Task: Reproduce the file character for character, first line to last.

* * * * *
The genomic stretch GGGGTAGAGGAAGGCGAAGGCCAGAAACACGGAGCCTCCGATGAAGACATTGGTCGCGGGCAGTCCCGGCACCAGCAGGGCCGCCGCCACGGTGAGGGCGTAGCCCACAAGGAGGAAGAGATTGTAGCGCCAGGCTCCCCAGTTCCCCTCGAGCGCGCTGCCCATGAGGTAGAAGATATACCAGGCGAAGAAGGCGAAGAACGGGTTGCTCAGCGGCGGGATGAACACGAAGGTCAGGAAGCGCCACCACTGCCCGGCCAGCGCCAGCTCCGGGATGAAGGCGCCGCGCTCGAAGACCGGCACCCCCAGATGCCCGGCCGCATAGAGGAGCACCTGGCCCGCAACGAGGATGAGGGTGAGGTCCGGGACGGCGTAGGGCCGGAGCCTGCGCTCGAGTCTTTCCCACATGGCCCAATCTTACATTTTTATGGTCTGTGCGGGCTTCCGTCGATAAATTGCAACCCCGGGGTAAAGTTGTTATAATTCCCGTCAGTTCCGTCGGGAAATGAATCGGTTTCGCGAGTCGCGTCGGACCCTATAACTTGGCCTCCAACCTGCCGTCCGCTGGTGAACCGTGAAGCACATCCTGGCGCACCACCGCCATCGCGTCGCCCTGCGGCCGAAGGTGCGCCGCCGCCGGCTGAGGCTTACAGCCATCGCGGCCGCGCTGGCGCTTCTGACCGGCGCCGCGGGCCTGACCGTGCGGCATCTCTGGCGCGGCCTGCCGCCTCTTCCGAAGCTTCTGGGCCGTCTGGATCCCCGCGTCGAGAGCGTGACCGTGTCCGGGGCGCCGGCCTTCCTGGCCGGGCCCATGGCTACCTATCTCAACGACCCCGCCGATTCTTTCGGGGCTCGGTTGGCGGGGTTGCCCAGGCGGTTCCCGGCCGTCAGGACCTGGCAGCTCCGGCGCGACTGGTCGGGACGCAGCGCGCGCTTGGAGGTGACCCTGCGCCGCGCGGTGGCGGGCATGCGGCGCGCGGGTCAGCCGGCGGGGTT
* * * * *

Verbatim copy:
The genomic stretch GGGGTAGAGGAAGGCGAAGGCCAGAAACACGGAGCCTCCGATGAAGACATTGGTCGCGGGCAGTCCCGGCACCAGCAGGGCCGCCGCCACGGTGAGGGCGTAGCCCACAAGGAGGAAGAGATTGTAGCGCCAGGCTCCCCAGTTCCCCTCGAGCGCGCTGCCCATGAGGTAGAAGATATACCAGGCGAAGAAGGCGAAGAACGGGTTGCTCAGCGGCGGGATGAACACGAAGGTCAGGAAGCGCCACCACTGCCCGGCCAGCGCCAGCTCCGGGATGAAGGCGCCGCGCTCGAAGACCGGCACCCCCAGATGCCCGGCCGCATAGAGGAGCACCTGGCCCGCAACGAGGATGAGGGTGAGGTCCGGGACGGCGTAGGGCCGGAGCCTGCGCTCGAGTCTTTCCCACATGGCCCAATCTTACATTTTTATGGTCTGTGCGGGCTTCCGTCGATAAATTGCAACCCCGGGGTAAAGTTGTTATAATTCCCGTCAGTTCCGTCGGGAAATGAATCGGTTTCGCGAGTCGCGTCGGACCCTATAACTTGGCCTCCAACCTGCCGTCCGCTGGTGAACCGTGAAGCACATCCTGGCGCACCACCGCCATCGCGTCGCCCTGCGGCCGAAGGTGCGCCGCCGCCGGCTGAGGCTTACAGCCATCGCGGCCGCGCTGGCGCTTCTGACCGGCGCCGCGGGCCTGACCGTGCGGCATCTCTGGCGCGGCCTGCCGCCTCTTCCGAAGCTTCTGGGCCGTCTGGATCCCCGCGTCGAGAGCGTGACCGTGTCCGGGGCGCCGGCCTTCCTGGCCGGGCCCATGGCTACCTATCTCAACGACCCCGCCGATTCTTTCGGGGCTCGGTTGGCGGGGTTGCCCAGGCGGTTCCCGGCCGTCAGGACCTGGCAGCTCCGGCGCGACTGGTCGGGACGCAGCGCGCGCTTGGAGGTGACCCTGCGCCGCGCGGTGGCGGGCATGCGGCGCGCGGGTCAGCCGGCGGGGTT